Greenwashing Sustainability

Following the UN call for a fossil fuel ad ban, agencies must lead the charge


By Caroline Davison, Managing Director And Sustainability Lead

June 10, 2024 | 6 min read

Caroline Davison, managing director and sustainability lead at agency Elvis, tells agencies to get prepared for an inevitable ban on fossil fuel advertising.

Steam coming out of a factory

The UN has called for a ban on fossil fuel advertising. What if agencies, instead of waiting for the ban, lead the way? / Pexels

The United Nations secretary-general António Guterres has called on governments to ban fossil fuel advertising and warned creative agencies to stop working for fossil fuel companies.

“Many in the fossil fuel industry have shamelessly greenwashed, even as they have sought to delay climate action - with lobbying, legal threats, and massive ad campaigns. They have been aided and abetted by advertising and PR companies - Mad Men fueling the madness” said Guterres.

It is not insignificant that the UN has called our industry out. The question agencies need to ask themselves now is whether they are going to expedite the process by saying no to fossil fuel clients (putting themselves on the right side of history) or continue to claim that the tiny percentage of capital expenditure being invested in renewable technologies by their fossil fuel clients is justification for business as usual.

The banning of tobacco advertising demonstrates that a similar outlawing of fossil fuel ads is not just feasible, it’s inevitable, and agencies should start planning accordingly. Other countries are already leading the way - France banned fossil fuel advertising in 2022 and similar bans are being considered in Canada and Ireland. Last week the city of Edinburgh followed suit, banning ads for fossil fuel companies alongside ads for airlines, airports, cars (except electric and hydrogen vehicles), all SUVs, and cruise holidays.

The challenge for agencies in relinquishing fossil fuel clients is wholly financial. Such companies have deep pockets and these clients are likely to be the most profitable accounts so moving away from them will not be without pain. But leaning into the decision now and taking steps to counter the impact, taking the opportunity to re-imagine the role the agency of the future can play, will help.

Purpose Disruptors’ Advertised Emission reports (2021 and 2022) provide some useful guidance around how to go about this. Redirecting talent to lower carbon brands, shifting client portfolios using the RAG framework, and diversification can all be brought into play. The key is to start transitioning now. Agencies with fossil fuel clients should be looking at and committing to phase-out plans. The Advertiser Carbon Index, proposed by Purpose Disruptors as part of that 2022 report, uses a set of nine topic areas and associated questions to help agencies answer the question of who to work with given we are in a climate emergency.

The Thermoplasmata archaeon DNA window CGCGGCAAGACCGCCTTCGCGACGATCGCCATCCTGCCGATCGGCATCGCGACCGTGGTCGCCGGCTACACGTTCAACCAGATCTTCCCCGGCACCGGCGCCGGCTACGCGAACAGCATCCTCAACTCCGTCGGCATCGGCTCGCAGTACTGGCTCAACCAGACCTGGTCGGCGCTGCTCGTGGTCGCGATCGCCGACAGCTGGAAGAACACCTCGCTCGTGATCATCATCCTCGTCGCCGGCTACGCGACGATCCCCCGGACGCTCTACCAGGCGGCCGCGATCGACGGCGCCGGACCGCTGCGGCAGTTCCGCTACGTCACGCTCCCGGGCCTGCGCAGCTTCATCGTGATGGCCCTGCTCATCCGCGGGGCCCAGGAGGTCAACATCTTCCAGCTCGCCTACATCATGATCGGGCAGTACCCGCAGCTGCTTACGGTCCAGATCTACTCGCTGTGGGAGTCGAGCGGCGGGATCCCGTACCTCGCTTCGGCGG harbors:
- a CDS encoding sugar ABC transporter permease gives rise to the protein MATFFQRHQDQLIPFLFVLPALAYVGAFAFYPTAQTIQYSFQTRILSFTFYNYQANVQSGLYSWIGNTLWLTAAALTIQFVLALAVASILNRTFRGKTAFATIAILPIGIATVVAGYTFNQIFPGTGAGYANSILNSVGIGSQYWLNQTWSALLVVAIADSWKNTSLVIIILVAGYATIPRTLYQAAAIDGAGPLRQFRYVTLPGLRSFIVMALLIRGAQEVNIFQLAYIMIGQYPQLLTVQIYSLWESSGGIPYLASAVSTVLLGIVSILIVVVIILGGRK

Failure to prepare is a financial risk

If I were a chief financial officer I would certainly have fossil fuel clients near the top of my risk register and be looking at how to mitigate that risk. Climate-related financial disclosure regulations are bringing business decisions into sharper focus. This might be a good place to start a conversation within your agency if you are not sure how to bring the topic up: how is the business planning for this known risk that they are legally required to report on?

One of the reasons for a pushback on a change of course from agencies is the impact on jobs.

Yes, a ban will certainly affect your job if you work on a fossil fuel client. But it’s likely a growing number of people who work on those accounts are wrestling with their conscience anyway. What is important is for agencies to support the people impacted in a kind and compassionate way, rather than thinking of them as collateral damage. Moving people into other roles, upskilling, and being honest about what a transition will look like rather than playing the ostrich until it’s too late, is what good leadership looks like.

A recent IPA report found that 49% of ad agency respondents felt their agency was doing too little to address climate change and that climate anxiety is far higher for those working in the ad industry than the general public. Now is the time to talk more openly about it; otherwise, it is only going to get worse.

Guterres’ speech comes at a time when the non-profit advocacy group Oil Change International reports that the world’s top international oil companies are planning significant expansions of oil and gas production, increases that would push global temperatures well beyond the Paris Agreement’s 1.5 degrees celsius target. So, wouldn’t it be wonderful if we used his comments as a collective impetus to change?

The IPA reports that 70% of industry insiders said the industry was doing too little. What if the major advertising holding groups acknowledged the role the industry has to play in bringing about change for the good of society? What if we called for a ban on fossil fuel advertising ourselves? What if we took responsibility, took control, and rolled it out in such a way that it was a positive transition for all concerned? What if the advertising industry got back on the right side of history?

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